The year that was: President’s report for 2015.



2015 certainly saw some surprises (the state election result for one), many enjoyable times, some progress and positives, but still too many losses and negatives for our threatened environment and wildlife. Images of broadscale vegetation clearing on land and the latest devastating reports and pictures of huge areas of bleached coral reefs cannot fail to impress upon us the scale of what the conservation movement is facing.

Membership: While natural attrition takes its toll our membership continues to edge upwards and at the end of 2015 stood at 59, (33 individuals and 13 couples). We welcomed ten new members during the year.

Communication: 30 new permanent posts were published on the blog. This included all our trip reports and regular monthly updates. Other articles drew attention to the January state election, mourned the loss of conservation hero Felicity Wishart, exposed the failing support for injured cassowaries to our north, and urged action on the imminent loss of precious vegetation at Garbutt’s Mundy Creek. In addition to our members, updates are sent to two ‘friends and supporters’ lists with over 160 addressees.

Jon shares his vast knowledge! Photo Melissa Copnell.

Photo Melissa Copnell.

Field trips: 10 field trips were organised through the year, attracting non-members as well as members. Starting In February with a very hot walk at Oak Valley, we followed up with an energetic beach clean-up at Lower Crystal Creek in March – aided by some enthusiastic overseas students. We climbed Castle Hill, walked to Jourama Falls, visited Jerona (Burdekin) with guide Jon Luly, and linked human and natural history on the Dalrymple track. Our low tide walk, with guide John Collins, AIMS visit and riverbank firefly experience attracted large numbers, though only a few were able to make it to Mission Beach for BirdLife’s November pigeon count.  We are grateful to Jon and John for sharing their time and knowledge with us.

Delays over permit renewal disrupted the quoll-seekers program and only a handful of trips (all south of Townsville) were held. In the hope of being able to expand our wildlife searches to other areas, north and west of the city, an exploratory trip to locate a council reserve south of Ollera Creek, and to assess its suitability as a camera site, was made in July. Several cameras were purchased towards the end of the year.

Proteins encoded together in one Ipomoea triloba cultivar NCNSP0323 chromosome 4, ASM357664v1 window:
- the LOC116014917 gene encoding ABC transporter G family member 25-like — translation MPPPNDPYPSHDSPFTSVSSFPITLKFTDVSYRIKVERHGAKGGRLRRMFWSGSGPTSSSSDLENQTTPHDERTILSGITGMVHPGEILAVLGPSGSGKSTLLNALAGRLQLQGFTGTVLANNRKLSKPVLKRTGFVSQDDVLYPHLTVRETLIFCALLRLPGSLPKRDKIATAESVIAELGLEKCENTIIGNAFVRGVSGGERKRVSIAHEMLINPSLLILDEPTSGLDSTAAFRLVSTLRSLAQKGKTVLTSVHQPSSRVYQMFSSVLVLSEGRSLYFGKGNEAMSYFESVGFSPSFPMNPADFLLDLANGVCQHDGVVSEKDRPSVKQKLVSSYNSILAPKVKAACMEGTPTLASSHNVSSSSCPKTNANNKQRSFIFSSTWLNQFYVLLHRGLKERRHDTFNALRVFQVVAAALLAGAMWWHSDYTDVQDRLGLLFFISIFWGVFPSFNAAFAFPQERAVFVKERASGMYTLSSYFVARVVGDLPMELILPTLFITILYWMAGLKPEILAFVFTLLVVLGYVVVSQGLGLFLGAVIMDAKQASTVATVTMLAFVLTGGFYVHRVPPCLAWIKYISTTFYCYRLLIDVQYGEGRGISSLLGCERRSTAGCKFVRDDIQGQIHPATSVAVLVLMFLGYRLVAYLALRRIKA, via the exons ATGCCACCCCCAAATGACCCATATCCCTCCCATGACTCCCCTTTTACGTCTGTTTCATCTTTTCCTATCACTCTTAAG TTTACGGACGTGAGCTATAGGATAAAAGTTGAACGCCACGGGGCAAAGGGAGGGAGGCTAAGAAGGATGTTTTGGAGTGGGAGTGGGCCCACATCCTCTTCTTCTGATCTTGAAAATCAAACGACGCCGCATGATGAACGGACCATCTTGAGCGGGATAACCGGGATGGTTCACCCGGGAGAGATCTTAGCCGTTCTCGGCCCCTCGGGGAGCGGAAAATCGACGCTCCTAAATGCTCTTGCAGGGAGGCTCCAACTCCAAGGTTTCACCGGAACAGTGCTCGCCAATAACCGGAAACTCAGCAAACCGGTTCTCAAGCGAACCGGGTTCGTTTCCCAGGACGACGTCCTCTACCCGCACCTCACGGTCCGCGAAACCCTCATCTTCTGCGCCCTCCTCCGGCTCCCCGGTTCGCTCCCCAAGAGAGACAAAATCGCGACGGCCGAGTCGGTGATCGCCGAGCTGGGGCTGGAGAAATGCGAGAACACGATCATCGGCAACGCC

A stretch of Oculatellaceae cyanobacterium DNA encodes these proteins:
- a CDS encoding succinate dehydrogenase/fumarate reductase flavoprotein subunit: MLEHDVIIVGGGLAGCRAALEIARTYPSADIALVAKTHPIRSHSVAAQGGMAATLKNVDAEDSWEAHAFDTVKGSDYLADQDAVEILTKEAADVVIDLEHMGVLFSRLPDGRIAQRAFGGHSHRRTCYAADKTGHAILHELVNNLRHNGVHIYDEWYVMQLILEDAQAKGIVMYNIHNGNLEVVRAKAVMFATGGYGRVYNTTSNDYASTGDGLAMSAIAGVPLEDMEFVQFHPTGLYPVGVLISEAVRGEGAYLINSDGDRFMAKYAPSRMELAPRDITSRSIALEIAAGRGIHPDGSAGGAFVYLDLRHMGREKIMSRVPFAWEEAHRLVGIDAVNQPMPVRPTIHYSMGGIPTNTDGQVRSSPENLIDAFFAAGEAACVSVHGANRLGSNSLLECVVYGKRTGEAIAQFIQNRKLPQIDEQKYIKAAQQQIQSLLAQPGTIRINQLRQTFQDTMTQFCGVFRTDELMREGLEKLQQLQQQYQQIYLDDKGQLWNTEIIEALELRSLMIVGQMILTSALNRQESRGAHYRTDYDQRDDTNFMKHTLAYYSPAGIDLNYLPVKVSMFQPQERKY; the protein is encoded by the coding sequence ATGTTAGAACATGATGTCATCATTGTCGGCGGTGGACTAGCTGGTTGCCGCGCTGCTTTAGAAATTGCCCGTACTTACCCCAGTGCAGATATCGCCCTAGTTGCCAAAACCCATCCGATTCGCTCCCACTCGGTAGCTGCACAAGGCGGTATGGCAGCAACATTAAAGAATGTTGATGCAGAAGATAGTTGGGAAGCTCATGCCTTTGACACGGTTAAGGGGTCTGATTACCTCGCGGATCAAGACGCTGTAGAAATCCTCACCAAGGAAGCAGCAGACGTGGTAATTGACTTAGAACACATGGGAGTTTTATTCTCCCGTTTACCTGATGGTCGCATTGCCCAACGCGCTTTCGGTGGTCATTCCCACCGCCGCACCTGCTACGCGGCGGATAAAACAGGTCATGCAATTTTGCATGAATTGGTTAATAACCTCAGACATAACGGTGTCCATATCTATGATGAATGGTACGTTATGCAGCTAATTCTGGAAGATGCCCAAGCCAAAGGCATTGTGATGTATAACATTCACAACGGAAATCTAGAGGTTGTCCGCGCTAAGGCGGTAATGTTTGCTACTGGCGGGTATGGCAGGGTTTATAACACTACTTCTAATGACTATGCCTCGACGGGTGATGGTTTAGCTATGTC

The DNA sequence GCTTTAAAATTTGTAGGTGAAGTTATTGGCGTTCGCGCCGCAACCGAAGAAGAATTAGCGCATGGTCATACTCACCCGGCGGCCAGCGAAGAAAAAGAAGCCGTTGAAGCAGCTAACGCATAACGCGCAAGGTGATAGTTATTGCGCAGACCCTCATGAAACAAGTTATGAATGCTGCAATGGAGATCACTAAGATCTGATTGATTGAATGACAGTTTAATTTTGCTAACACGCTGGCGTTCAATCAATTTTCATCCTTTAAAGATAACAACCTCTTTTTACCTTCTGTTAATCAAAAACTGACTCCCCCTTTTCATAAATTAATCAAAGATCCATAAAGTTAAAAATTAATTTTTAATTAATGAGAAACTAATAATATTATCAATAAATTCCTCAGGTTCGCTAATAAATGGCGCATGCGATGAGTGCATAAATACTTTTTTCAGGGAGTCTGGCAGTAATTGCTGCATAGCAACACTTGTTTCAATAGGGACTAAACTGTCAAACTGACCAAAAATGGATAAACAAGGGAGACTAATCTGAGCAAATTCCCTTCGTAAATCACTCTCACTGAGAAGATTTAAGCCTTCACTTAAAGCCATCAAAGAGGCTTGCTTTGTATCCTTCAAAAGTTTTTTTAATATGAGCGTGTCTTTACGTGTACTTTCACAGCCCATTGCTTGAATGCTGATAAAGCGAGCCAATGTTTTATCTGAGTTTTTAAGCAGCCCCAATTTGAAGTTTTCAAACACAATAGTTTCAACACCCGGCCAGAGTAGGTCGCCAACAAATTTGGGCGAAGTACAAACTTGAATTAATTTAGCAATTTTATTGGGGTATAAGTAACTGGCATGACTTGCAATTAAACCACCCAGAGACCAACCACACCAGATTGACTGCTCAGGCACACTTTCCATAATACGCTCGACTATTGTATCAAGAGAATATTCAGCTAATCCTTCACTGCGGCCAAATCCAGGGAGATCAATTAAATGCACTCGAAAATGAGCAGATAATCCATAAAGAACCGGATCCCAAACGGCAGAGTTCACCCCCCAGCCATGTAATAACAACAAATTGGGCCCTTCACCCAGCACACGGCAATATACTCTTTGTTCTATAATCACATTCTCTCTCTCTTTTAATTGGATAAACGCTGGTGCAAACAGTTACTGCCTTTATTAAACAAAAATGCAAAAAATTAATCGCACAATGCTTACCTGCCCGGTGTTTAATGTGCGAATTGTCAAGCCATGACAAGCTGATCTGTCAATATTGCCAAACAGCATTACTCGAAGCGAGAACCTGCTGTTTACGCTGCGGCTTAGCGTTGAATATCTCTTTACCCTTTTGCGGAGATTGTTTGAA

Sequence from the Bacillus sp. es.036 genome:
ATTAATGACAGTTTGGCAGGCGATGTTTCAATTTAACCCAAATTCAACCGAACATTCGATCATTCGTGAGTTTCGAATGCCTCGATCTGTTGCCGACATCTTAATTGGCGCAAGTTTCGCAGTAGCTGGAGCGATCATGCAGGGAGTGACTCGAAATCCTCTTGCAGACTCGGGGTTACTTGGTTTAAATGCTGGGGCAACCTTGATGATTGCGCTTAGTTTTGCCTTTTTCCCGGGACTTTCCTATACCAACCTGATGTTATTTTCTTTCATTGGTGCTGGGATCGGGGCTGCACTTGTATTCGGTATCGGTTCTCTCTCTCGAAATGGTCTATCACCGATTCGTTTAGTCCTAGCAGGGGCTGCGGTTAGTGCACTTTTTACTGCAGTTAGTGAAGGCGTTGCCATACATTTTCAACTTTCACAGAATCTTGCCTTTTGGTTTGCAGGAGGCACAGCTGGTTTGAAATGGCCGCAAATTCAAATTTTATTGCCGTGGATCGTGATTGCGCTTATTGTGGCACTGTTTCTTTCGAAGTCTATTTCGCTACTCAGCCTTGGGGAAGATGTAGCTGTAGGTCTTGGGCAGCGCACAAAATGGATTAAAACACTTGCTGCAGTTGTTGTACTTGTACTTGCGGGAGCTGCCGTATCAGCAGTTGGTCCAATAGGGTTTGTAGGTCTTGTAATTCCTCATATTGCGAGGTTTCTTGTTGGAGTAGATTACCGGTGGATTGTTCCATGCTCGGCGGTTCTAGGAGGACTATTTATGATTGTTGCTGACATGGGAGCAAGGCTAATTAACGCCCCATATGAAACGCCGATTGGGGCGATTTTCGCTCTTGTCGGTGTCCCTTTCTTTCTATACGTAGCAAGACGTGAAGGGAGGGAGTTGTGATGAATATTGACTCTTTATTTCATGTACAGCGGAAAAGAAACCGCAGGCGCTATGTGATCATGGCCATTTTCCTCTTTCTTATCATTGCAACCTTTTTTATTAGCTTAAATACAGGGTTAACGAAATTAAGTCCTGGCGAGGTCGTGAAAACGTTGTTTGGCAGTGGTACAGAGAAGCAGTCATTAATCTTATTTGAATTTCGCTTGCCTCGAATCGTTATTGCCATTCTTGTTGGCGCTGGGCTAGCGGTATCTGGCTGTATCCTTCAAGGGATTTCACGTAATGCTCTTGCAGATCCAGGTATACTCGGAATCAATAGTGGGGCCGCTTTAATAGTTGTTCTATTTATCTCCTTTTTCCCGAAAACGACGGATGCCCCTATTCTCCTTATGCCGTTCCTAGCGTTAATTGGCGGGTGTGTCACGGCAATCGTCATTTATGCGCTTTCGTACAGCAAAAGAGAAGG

Issues, Advocacy, Projects

Waterskiing on Ross River Dam: Our Lake Ross cruise in November 2014 made us aware that the waterski area had been enlarged to include a section of the river above its junction with the Dam. We expressed our concerns about the impacts on wildlife and received detailed responses, maps and assurances from the co-ordinator of Townsville Water. Although some of our concerns remain – such as the need for regular expert monitoring – there seemed to be not much more we could do, at least for the present. We would certainly oppose any further extension of the area, or granting of permits to additional groups.

Mahogany glider habitat loss: Early in the year we were alerted to unauthorised clearing of remnant vegetation (and mahogany glider habitat) on freehold land at Mutarnee – with apparently no action having been taken by the Dept of Natural Resources. We filed our own report, with photographs, with both DNRM and DEHP, urging the new State government to enforce its own legislation regarding such offences. We are still waiting the outcome of this investigation. Meanwhile ’for sale’ notices appearing on two blocks of similar land bordering the highway raised fears that more precious habitat could be lost. We have tried unsuccessfully to find a way of having this land acquired for conservation purposes.

Flying-fox management: We continued to work with the city council towards the development of interpretive signage for the Palmetum. It is a slow process but the cooperation between different sections of council has been encouraging. Liz and Dominique (from NQ Wildlife Care) attended several meetings and provided draft text and examples of signs used elsewhere.